If physicians actually wanted to be socially responsible, they'd learn something before spouting off. It's a pity that this guy is a senior scientist and not a physician, otherwise it might be possible to charge him with malpractice and get him out of the fear-mongering business. Sadly, PSR is just a front group for well-heeled anti-nuclear interests; if they were subject to real medical and scientific discipline, it might be possible to make them ACTUALLY serve the cause of social responsibility.
Atomic Insights has what appears to be a new Green troll. He dredged up the tried-and-discarded concept of shrouded wind turbines from a post at NBF
. Such ignorance deserves derision, and I gave him some:
Check this out.
Oh, look, a rehash of a concept from the 1970's that went nowhere then for the same reasons it is still going nowhere. It's a huge fixed structure that will collect hundreds of tons of ice in winter storms and can't be feathered against high winds. It's still subject to the Betz limit and can't generate wind when there isn't any.
(NB: wind turbines with shrouds and diffusers are a very
old idea, older than nuclear power IIUC.)
How would the Johnny come lately nuclear community/industry rebut this?
Perhaps you should ask the people at the dawn of the Industrial Revolution why they thought coal-fired steam engines were so great when they had wind for free; you might learn something.
Why would Japan or Asian nations — or we — continue nuclear plans or startup now?
Why would any serious movement recycle BS concepts that they KNOW cannot work to actually eliminate fossil fuels, unless they are secretly working to protect fossil fuels?
Licensed reactor operators at Tennessee Valley Authority's Watts Bar Unit 2 project reached a major milestone at 2:16 a.m. EDT, Monday when the unit's reactor achieved its first sustained nuclear fission reaction.
Also known as achieving "initial criticality," TVA says Unit 2 is now generating heat under its own power....
... in our modern world it does not take too much time to learn enough about almost any topic to be able to recognize propaganda and sift interest group messaging from more accurate information. You don’t need fancy degrees or position titles. You don’t even more than very moderate resources. All you need is honest curiosity and the ability to pay attention to the world around you.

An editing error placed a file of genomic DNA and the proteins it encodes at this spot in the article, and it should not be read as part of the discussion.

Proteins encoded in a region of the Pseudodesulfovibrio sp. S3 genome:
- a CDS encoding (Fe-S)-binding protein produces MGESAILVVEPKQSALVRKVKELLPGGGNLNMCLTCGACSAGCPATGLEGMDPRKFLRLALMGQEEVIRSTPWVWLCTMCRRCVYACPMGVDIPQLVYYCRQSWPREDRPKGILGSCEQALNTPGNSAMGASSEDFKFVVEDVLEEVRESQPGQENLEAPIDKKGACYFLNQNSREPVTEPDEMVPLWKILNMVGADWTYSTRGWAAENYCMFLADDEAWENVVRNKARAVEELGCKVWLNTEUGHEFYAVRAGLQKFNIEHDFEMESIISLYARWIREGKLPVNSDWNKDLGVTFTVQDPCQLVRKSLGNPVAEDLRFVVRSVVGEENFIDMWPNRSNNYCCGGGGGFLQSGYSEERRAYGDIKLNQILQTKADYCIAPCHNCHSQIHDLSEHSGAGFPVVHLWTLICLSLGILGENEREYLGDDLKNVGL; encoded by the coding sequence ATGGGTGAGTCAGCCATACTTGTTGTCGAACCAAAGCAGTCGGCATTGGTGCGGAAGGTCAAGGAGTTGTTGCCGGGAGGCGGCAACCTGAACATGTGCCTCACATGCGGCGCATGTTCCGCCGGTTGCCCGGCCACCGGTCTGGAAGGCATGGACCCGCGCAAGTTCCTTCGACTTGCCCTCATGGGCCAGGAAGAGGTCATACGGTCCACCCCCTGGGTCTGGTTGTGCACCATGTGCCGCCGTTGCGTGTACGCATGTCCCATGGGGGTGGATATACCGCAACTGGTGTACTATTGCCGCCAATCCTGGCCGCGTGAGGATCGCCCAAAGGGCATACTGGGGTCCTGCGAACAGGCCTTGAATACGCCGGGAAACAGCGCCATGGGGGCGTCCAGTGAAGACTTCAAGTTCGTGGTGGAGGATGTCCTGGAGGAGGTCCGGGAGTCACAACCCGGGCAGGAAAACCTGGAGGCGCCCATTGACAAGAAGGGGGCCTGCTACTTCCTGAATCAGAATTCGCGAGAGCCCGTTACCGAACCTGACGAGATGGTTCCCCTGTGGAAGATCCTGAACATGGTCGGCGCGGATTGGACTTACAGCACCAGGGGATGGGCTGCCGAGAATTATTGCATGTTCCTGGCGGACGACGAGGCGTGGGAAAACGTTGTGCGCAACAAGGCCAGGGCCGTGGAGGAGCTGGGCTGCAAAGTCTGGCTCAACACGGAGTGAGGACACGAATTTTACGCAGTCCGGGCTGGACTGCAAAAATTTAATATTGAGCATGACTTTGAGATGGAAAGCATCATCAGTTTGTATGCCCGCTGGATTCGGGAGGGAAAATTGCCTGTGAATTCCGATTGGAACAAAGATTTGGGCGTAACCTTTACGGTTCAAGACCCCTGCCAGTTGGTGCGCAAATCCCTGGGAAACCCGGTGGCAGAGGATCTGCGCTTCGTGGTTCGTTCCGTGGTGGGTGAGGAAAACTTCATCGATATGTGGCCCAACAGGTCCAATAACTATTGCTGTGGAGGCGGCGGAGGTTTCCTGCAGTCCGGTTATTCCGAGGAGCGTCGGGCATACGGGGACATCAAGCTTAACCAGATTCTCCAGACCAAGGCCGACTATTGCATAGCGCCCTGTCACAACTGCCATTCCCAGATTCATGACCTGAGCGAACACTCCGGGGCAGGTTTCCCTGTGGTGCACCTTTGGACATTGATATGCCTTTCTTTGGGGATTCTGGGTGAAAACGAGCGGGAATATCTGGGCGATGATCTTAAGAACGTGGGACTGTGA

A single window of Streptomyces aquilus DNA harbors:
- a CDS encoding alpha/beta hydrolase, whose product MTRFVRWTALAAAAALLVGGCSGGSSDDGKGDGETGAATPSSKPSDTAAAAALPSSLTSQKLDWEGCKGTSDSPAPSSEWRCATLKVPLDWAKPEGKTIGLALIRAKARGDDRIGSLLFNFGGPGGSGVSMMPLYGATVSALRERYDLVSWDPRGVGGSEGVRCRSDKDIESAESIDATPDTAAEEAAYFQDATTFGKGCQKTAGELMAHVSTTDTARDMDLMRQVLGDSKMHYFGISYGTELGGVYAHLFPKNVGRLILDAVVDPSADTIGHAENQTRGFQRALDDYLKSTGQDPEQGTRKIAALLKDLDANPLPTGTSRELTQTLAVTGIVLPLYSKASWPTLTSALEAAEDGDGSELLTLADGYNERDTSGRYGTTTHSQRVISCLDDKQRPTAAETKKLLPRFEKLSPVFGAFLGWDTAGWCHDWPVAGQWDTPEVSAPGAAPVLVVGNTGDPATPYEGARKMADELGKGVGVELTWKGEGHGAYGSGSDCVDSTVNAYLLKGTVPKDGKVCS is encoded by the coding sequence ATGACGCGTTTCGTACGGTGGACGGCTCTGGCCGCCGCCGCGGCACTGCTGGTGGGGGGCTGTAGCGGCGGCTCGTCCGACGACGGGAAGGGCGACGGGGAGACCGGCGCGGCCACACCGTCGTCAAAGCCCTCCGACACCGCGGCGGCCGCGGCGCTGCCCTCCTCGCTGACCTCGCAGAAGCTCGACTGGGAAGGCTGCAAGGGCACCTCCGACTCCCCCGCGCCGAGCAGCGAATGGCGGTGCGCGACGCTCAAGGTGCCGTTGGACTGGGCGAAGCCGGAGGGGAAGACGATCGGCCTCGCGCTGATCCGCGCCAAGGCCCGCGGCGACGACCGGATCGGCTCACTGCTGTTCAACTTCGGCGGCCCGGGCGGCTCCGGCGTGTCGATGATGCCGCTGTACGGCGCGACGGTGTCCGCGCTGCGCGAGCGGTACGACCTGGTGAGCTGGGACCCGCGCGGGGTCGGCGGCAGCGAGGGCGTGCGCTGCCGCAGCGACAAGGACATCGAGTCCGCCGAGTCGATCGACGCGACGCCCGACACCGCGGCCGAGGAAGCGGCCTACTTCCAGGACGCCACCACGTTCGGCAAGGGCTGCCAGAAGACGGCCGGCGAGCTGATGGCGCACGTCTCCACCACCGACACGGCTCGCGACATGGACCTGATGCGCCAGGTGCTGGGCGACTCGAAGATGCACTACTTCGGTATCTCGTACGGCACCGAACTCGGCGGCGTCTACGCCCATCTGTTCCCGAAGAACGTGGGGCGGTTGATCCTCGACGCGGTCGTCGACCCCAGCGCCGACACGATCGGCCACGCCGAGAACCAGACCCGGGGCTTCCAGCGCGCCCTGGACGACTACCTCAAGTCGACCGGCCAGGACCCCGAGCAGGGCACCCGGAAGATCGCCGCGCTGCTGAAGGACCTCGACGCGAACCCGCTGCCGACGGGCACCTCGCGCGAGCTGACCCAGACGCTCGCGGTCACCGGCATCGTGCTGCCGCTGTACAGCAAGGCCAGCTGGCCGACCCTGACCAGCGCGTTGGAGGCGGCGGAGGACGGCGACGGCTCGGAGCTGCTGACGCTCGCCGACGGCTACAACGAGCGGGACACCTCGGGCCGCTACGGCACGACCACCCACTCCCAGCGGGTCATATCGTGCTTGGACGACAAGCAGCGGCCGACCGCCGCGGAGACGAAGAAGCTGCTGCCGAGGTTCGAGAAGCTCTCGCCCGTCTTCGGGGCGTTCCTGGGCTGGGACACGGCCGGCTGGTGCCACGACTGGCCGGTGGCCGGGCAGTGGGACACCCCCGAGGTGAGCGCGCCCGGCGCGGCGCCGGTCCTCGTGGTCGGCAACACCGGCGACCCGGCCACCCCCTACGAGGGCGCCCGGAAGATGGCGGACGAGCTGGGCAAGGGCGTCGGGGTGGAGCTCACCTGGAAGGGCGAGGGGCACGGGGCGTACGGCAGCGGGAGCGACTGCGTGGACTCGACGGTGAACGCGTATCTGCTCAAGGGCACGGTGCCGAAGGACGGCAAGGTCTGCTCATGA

— Rod Adams
The site administration for The Energy Collective is not doing its job. Perhaps it is not competent to do its job. Regardless, a simple matter like users unable to log in should be responded to and fixed quickly, right?
Not really. I'm logged into Wordpress, but on TEC I get this:
So, it claims I'm NOT logged in, but when I click the login link I get this:
Two complaints to email@example.com have neither produced a correction nor received a response. (Neither have any previous complaints.)
At this rate, it won't be long before the site is history.
Edit 4/28 19:20 EDT: After the firewall problem was fixed there was ANOTHER problem, but that finally got fixed too. However, this suggests that things are not tested before going to production. That is going to bite badly... again (like the HTML conversion debacle and the continuing failure to support list tags).
The Energy Collective was recently taken over by Energy Post. This didn't have any visible consequences until just a couple days ago, when Energy Post attempted a conversion of the site from Drupal 6 to Wordpress.
I've been using Wordpress for years, and had no real complaints about it. But this conversion... it was like having the Library of Congress edited and reprinted by Mad Magazine. EVERY BIT of formatting in copied posts and comments was completely stripped out. Not just blockquotes and lists, but bold and italic tags were removed—irrecoverably, I was told. Here's what I put in the "new look" thread
I couldn’t find this post in the last 10 screens of old posts (which took a VERY long time to sort through) so I wound up posting it in the newest post also. I only re-discovered this because it wound up listed in the new comments.